The other Director of the company at the time, had a trailer that contained slings, shackles, helmets and other safety gear. Additional slings could be purchased at a cost of $16 each if required.

The Accused was required to produce a Safe Work Method Statement (“SWMS”) for all high risk construction work before work commences per r. 3.143(1) OSH Regulations.

The work at the Workplace involved operating powered mobile plant (that is, the Manitou Telehandler, serial number 159206) on a construction site which is high risk construction work. Completing a SWMS should have identified any hazards and how to mitigate them along with any qualifications or training required for persons doing the work to do it safely.

The accused did not complete any SWMS, hazard identification or risk assessment for the project.

Mr Franceschi knew there was a potential issue with the handbrake of the Manitou Telehandler but did not perform any pre-start check of the vehicle prior to operating it on 18 May 2016. Pre-start checks are routine for powered mobile plant.

It is well known in the industry that you should not leave the seat of powered mobile plant whilst the plant is in operation. This is included in the Operators Manual.   The Operators Manual had not been obtained by the Accused or read by Mr Franceschi before operating the plant.

Subsequent to the incident

After this incident the Accused hired a truck with a Hiab attachment and used this plant to erect the remainder of the trusses for the project. The cost of the Hiab was $250.00 for one day’s hire.

Subsequently, a qualified rigger was used until the Accused had sufficient trained staff to perform this role (see charge 2).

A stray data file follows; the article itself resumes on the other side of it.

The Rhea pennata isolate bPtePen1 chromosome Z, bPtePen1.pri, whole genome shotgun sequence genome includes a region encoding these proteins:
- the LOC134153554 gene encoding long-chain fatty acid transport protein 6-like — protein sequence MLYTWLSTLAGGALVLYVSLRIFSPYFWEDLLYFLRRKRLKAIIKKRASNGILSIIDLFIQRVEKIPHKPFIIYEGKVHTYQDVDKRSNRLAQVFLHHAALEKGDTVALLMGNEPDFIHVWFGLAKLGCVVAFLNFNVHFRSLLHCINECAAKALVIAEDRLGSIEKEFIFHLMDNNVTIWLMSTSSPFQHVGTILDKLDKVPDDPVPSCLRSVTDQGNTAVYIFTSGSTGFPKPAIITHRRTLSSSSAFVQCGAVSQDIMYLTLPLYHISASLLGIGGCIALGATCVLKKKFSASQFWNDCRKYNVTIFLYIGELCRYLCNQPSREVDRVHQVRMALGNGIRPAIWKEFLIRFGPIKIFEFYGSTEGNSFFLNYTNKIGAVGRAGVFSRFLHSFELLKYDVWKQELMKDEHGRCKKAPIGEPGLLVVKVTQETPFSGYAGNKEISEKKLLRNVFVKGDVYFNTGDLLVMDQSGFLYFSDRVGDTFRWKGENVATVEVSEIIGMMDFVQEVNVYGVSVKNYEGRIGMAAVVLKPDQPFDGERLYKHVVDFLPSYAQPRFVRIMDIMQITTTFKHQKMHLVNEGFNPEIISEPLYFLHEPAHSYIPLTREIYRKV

The Accused engaged the services of Employsure to assist in implementing a safety management system and to produce SWMS.

The Accused also adopted a policy of ensuring all staff wore helmets on construction sites involving overhead hazards and that the operators of mobile plant remain in the cab of the plant at all times whilst it is operating.

Offence 2:

On 18 May 2016 the accused allowed his employee to do high risk work, namely by performing rigging work, at the Workplace, without the employee holding a HRWL of the class required, namely rigging work, basic (RB).

The Victim was directed by the Accused Director, Mr Franceschi to climb a ladder and bolt steel structural members of a shed together whilst Mr Franceschi operated load shifting equipment, namely a Manitou Telehandler in order to lift the structural members into place. This is basic rigging work as defined by Schedule 6.3, Division 3, clauses 4 and 5 OSH Regulations.

The Victim also did not hold a construction induction training certificate which could have been obtained online at a cost of $90.00. This is mandatory for all construction workers as per r. 3.136(2) OSH Regulations.

Neither Mr Franceschi nor the Victim held a HRWL to perform rigging work.

After the incident involving the Victim, Mr Franceschi, and several other employees obtained a HRWL to enable them to perform rigging work. This was at a cost of $1,100.00 per person however the Building and Construction Industry Training Fund would have reduced this cost by up to 70%.

Outcome Summary

The accused entered a guilty plea at first mention on 13 March 2018 and was convicted.  On 18 May 2018 the Magistrate fined the accused$200,000 for Charge 1 and a fine of $25,000 for charge 2.   No order for costs.

Court Magistrates Court of Western Australia - Esperance/ Perth
Costs No costs

Search the records of all successful prosecutions taken by WorkSafe under the Occupational Safety and Health Act 1984 and Occupational Safety and Health Regulations 1996 since 1st January 2005. Searching and indexing of this database is limited to convictions for offences against the Occupational Safety and Health Act 1984 and Occupational Safety and Health Regulations 1996 committed on or after 1 January 2005, when the statutory offence and penalty regimes were significantly amended.

Offences committed prior to 1 January 2005, while of limited comparative relevance, can be accessed via the following link.